Posted: April 25, 2003




There was a party Thursday evening to mark Vincent J. Poppiti's exit as the Family Court's chief judge, but it was difficult to decide what to call it.

"Retirement party" didn't seem right, because Poppiti has a new job as a partner at Blank Rome, a firm headquartered in Philadelphia with a growing Wilmington office.

"Going-away party" was certainly wrong, because Poppiti wasn't leaving. His talent for singing and acting is expected to keep him going at Delaware's theatres, weddings, bar mitzvahs and so on. William E. Manning, a good friend and fellow lawyer, calls Poppiti a "judge in tights."

Whatever it was, dozens of people showed up at Buena Vista, the state conference center on U.S. 13 near New Castle, to recognize Poppiti for 24 years on the bench, including the last 11 years running one of Delaware's six courts. His last day was March 31.

The crowd included Chancellor William B. Chandler III and Chief Magistrate Patricia W. Griffin, two other presiding judges in the state judiciary. Griffin is being mentioned prominently, along with Family Court Judge Kenneth M. Millman, as a possible replacement for Poppiti.

Lawrence M. Sullivan, the public defender, and Joseph P. Farley Sr., the Conectiv lobbyist, were asked to speak. This is a little like asking for a blindfold and last cigarette.

Sullivan, who has been a pal of Poppiti's for more than 25 years, said they had a mutual admiration society, referring to one another as the greatest judge in the world and the greatest public defender. "That's how we stayed friends all these years, by lying to each other," he said.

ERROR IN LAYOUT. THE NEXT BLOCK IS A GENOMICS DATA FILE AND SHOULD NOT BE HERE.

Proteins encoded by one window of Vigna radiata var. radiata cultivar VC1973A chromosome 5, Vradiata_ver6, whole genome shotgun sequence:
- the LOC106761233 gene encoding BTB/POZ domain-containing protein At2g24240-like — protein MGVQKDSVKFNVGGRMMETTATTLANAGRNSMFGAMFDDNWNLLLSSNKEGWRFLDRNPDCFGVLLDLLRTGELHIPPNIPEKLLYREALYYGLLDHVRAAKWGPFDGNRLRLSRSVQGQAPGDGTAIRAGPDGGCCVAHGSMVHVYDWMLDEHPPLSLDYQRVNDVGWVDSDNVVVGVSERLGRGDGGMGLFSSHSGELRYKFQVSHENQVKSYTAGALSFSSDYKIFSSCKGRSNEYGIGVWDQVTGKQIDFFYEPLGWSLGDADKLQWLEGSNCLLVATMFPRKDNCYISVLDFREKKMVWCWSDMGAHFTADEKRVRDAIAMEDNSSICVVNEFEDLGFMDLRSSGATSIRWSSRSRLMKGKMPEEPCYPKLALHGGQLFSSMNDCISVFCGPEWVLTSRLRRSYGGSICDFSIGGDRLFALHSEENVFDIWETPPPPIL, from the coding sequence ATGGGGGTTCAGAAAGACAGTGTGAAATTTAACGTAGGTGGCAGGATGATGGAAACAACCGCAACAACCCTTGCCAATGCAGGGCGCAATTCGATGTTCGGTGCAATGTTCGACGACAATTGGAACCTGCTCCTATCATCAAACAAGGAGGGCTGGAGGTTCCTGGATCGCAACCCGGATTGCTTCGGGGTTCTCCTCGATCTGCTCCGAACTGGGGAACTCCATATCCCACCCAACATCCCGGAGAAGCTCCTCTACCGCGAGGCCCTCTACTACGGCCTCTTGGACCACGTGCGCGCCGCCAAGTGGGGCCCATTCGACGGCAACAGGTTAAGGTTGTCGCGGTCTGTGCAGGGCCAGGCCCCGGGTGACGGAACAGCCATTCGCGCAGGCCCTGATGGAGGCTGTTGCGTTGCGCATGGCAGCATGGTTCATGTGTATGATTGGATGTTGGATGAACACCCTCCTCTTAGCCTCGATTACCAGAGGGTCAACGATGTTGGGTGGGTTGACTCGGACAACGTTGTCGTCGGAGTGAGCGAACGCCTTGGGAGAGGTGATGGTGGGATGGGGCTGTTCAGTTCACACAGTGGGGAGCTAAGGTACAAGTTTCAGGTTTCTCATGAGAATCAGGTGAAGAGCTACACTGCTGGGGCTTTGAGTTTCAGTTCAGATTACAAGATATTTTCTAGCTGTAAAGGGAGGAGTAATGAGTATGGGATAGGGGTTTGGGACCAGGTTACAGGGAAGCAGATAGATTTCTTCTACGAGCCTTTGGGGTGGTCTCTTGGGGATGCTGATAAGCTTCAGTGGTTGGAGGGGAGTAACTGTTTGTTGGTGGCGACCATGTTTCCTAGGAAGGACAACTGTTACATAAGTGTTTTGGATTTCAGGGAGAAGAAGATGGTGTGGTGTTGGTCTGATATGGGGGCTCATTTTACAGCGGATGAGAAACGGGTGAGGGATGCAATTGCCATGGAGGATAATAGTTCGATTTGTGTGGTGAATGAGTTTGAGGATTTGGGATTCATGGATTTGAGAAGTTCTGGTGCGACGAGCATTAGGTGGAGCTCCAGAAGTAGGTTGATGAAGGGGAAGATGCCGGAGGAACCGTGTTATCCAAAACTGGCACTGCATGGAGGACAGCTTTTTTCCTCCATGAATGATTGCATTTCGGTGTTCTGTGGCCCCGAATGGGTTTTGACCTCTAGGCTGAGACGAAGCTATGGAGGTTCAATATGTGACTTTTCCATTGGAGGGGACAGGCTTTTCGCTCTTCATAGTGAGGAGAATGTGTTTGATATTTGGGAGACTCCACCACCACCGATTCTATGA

While Sullivan talked, Poppiti sat royally in a chair beside him to object and overrule.

Sullivan said Poppiti characterized the chief judgeship as something like a fire hydrant. "You spend all your time putting out fires and then standing your guard against the big dogs," Sullivan said.

"I didn't say it that way," Poppiti said.

Sullivan said Poppiti also likened the job to a cemetery. "He had lots of people under him, but none of them were listening," Sullivan said.

"I didn't say that, either," Poppiti said.

Meanwhile, Farley zeroed in on one of the greatest puzzles about Poppiti. "Are there two p's and one t in Poppiti? Two t's and one p? P-o-p-p-i-t-t-i?" Farley cracked.

Farley was funnier than he knew. Poppiti confessed that his partnership agreement with Blank Rome was made out to "Vincent J. Poppito." He sent it back. It's three p's, one t, two i's and one ee-aye-ee-aye-o.

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The offices of Joseph R. Biden Jr. and Thomas R. Carper, Delaware's pair of Democratic senators, are in flux with the departure of two familiar staff members for the private side.

John T. Dorsey, who spent the last three years as Biden's state director, is returning to lawyering as a special counsel with Young Conaway Stargatt & Taylor in Wilmington.

Dorsey, who previously worked at the Wilmington law firm of Richards Layton & Finger, joined Biden's staff after running as the Democratic candidate for attorney general in 1998. He said he expects to stay active in politics, although he doesn't have any plans to run again himself.

Brian R. Selander has left his job as Carper's communications director to become the managing director of Silver Oak Solutions, procurement specialists who include Delaware in their list of government and commercial clients.

Selander got his start in politics in New Jersey. He worked in New Hampshire on the 1998 gubernatorial campaign for Jeanne Shaheen and the 2000 presidential campaign for Bill Bradley before handling media relations for Carper.

Dorsey's job has yet to be filled. Jennifer Connell is the acting communications director for Carper.